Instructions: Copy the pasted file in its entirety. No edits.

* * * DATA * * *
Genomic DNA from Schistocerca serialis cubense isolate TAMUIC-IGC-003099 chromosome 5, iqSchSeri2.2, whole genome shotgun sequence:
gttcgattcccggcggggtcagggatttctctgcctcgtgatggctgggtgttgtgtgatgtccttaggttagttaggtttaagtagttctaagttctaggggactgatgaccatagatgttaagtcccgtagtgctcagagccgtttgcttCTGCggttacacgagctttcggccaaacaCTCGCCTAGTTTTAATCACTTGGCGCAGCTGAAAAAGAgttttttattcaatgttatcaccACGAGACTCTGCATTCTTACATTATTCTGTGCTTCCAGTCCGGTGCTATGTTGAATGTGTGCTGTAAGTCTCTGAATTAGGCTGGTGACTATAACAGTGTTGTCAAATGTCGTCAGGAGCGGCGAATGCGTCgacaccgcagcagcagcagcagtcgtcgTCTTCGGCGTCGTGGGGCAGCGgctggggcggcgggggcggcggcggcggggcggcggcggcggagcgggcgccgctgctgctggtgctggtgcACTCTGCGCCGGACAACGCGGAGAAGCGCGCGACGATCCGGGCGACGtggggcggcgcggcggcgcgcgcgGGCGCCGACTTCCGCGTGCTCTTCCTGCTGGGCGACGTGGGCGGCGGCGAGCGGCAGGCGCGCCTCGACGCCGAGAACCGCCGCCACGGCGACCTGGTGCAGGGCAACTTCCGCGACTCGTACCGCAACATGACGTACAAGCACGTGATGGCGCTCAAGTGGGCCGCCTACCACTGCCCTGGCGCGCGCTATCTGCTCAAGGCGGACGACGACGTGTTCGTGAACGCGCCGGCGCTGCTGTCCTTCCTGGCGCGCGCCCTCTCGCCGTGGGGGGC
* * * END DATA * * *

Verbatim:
Genomic DNA from Schistocerca serialis cubense isolate TAMUIC-IGC-003099 chromosome 5, iqSchSeri2.2, whole genome shotgun sequence:
gttcgattcccggcggggtcagggatttctctgcctcgtgatggctgggtgttgtgtgatgtccttaggttagttaggtttaagtagttctaagttctaggggactgatgaccatagatgttaagtcccgtagtgctcagagccgtttgcttCTGCggttacacgagctttcggccaaacaCTCGCCTAGTTTTAATCACTTGGCGCAGCTGAAAAAGAgttttttattcaatgttatcaccACGAGACTCTGCATTCTTACATTATTCTGTGCTTCCAGTCCGGTGCTATGTTGAATGTGTGCTGTAAGTCTCTGAATTAGGCTGGTGACTATAACAGTGTTGTCAAATGTCGTCAGGAGCGGCGAATGCGTCgacaccgcagcagcagcagcagtcgtcgTCTTCGGCGTCGTGGGGCAGCGgctggggcggcgggggcggcggcggcggggcggcggcggcggagcgggcgccgctgctgctggtgctggtgcACTCTGCGCCGGACAACGCGGAGAAGCGCGCGACGATCCGGGCGACGtggggcggcgcggcggcgcgcgcgGGCGCCGACTTCCGCGTGCTCTTCCTGCTGGGCGACGTGGGCGGCGGCGAGCGGCAGGCGCGCCTCGACGCCGAGAACCGCCGCCACGGCGACCTGGTGCAGGGCAACTTCCGCGACTCGTACCGCAACATGACGTACAAGCACGTGATGGCGCTCAAGTGGGCCGCCTACCACTGCCCTGGCGCGCGCTATCTGCTCAAGGCGGACGACGACGTGTTCGTGAACGCGCCGGCGCTGCTGTCCTTCCTGGCGCGCGCCCTCTCGCCGTGGGGGGC